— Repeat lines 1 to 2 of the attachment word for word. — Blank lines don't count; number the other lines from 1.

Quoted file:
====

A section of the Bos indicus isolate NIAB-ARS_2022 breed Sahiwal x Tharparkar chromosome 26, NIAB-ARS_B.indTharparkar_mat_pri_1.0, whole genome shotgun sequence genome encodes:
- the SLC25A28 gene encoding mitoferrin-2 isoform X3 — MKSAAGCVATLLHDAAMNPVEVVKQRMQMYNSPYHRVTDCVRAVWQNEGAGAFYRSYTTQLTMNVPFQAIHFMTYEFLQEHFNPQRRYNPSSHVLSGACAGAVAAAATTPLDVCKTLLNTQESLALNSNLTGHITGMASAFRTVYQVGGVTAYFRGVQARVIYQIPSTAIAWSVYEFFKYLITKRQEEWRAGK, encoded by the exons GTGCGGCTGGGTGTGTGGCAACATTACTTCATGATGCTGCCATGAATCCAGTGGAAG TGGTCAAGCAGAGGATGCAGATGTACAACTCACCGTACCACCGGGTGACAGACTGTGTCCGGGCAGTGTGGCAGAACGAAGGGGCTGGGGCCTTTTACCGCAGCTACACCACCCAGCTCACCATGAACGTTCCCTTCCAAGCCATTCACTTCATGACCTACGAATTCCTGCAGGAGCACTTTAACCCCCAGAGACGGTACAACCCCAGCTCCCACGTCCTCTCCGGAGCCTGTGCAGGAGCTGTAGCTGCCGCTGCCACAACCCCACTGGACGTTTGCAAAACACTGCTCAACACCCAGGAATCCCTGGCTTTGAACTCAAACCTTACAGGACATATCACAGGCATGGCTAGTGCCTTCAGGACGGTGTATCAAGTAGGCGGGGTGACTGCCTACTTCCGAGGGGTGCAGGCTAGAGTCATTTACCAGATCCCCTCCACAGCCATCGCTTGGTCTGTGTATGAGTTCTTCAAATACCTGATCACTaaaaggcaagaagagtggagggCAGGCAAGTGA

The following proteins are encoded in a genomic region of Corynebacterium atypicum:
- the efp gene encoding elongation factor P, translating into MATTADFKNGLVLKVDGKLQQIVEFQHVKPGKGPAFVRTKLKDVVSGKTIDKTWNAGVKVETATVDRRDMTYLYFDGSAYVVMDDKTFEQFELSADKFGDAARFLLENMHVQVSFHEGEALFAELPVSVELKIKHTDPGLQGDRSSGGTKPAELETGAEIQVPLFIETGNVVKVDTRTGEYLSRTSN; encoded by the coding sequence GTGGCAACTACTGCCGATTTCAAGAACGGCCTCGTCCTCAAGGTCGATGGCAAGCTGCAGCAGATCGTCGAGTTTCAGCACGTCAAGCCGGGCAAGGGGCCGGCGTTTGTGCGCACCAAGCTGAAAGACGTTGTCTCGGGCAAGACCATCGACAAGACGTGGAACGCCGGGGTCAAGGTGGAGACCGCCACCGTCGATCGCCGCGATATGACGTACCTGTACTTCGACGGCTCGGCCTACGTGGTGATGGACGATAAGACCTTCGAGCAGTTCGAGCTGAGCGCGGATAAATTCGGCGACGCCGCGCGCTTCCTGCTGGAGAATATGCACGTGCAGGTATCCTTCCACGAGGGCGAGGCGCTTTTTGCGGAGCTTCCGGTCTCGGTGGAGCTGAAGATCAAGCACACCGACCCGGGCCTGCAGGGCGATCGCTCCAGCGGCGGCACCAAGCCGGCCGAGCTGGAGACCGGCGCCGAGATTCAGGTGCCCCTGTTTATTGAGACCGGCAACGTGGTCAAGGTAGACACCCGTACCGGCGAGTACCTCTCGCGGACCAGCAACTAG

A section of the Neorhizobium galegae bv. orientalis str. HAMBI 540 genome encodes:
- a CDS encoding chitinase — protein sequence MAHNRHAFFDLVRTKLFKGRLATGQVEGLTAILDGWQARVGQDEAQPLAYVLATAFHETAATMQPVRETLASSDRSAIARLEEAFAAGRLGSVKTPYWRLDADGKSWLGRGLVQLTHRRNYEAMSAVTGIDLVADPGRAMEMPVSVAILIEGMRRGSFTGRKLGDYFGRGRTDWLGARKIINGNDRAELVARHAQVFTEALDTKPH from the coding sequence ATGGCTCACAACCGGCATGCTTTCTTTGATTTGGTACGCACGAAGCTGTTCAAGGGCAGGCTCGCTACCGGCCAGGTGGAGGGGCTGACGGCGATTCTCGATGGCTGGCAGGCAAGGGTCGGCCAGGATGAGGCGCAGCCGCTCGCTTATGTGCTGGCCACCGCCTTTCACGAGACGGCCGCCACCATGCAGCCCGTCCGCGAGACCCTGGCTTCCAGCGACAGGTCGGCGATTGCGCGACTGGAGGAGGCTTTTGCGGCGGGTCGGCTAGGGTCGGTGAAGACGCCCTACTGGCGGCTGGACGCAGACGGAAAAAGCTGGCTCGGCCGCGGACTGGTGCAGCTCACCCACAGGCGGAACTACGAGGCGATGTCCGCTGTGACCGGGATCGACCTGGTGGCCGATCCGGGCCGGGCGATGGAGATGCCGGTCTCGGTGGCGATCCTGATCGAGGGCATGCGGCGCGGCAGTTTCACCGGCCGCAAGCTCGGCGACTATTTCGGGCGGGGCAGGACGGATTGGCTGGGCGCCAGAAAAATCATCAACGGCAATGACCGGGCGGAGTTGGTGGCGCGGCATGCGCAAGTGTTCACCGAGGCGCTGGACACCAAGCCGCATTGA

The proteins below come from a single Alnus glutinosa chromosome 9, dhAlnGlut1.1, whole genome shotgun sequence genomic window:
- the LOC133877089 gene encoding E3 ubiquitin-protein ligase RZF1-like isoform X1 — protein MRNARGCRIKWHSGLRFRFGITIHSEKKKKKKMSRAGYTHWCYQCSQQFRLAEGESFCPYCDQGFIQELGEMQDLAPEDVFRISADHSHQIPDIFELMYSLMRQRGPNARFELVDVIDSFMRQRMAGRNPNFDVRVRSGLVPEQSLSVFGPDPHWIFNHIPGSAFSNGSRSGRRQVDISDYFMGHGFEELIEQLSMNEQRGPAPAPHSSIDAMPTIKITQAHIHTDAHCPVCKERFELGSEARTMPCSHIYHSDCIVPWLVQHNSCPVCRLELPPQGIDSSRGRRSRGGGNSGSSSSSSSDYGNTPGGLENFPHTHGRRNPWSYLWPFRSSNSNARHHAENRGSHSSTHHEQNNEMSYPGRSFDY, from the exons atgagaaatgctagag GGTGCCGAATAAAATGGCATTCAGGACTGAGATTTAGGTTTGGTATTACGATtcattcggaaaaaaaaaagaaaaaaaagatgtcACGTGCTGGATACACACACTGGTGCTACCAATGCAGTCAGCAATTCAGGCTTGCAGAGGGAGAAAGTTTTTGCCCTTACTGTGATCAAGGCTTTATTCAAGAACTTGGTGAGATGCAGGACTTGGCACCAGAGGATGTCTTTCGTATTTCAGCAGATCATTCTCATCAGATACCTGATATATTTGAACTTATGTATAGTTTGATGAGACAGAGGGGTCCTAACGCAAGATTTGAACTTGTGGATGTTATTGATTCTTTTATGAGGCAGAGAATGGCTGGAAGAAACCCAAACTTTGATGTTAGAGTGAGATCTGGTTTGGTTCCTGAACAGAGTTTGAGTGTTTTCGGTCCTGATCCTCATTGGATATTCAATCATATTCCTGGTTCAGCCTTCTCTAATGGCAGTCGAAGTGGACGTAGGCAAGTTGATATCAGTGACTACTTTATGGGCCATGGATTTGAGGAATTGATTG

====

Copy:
A section of the Bos indicus isolate NIAB-ARS_2022 breed Sahiwal x Tharparkar chromosome 26, NIAB-ARS_B.indTharparkar_mat_pri_1.0, whole genome shotgun sequence genome encodes:
- the SLC25A28 gene encoding mitoferrin-2 isoform X3 — MKSAAGCVATLLHDAAMNPVEVVKQRMQMYNSPYHRVTDCVRAVWQNEGAGAFYRSYTTQLTMNVPFQAIHFMTYEFLQEHFNPQRRYNPSSHVLSGACAGAVAAAATTPLDVCKTLLNTQESLALNSNLTGHITGMASAFRTVYQVGGVTAYFRGVQARVIYQIPSTAIAWSVYEFFKYLITKRQEEWRAGK, encoded by the exons GTGCGGCTGGGTGTGTGGCAACATTACTTCATGATGCTGCCATGAATCCAGTGGAAG TGGTCAAGCAGAGGATGCAGATGTACAACTCACCGTACCACCGGGTGACAGACTGTGTCCGGGCAGTGTGGCAGAACGAAGGGGCTGGGGCCTTTTACCGCAGCTACACCACCCAGCTCACCATGAACGTTCCCTTCCAAGCCATTCACTTCATGACCTACGAATTCCTGCAGGAGCACTTTAACCCCCAGAGACGGTACAACCCCAGCTCCCACGTCCTCTCCGGAGCCTGTGCAGGAGCTGTAGCTGCCGCTGCCACAACCCCACTGGACGTTTGCAAAACACTGCTCAACACCCAGGAATCCCTGGCTTTGAACTCAAACCTTACAGGACATATCACAGGCATGGCTAGTGCCTTCAGGACGGTGTATCAAGTAGGCGGGGTGACTGCCTACTTCCGAGGGGTGCAGGCTAGAGTCATTTACCAGATCCCCTCCACAGCCATCGCTTGGTCTGTGTATGAGTTCTTCAAATACCTGATCACTaaaaggcaagaagagtggagggCAGGCAAGTGA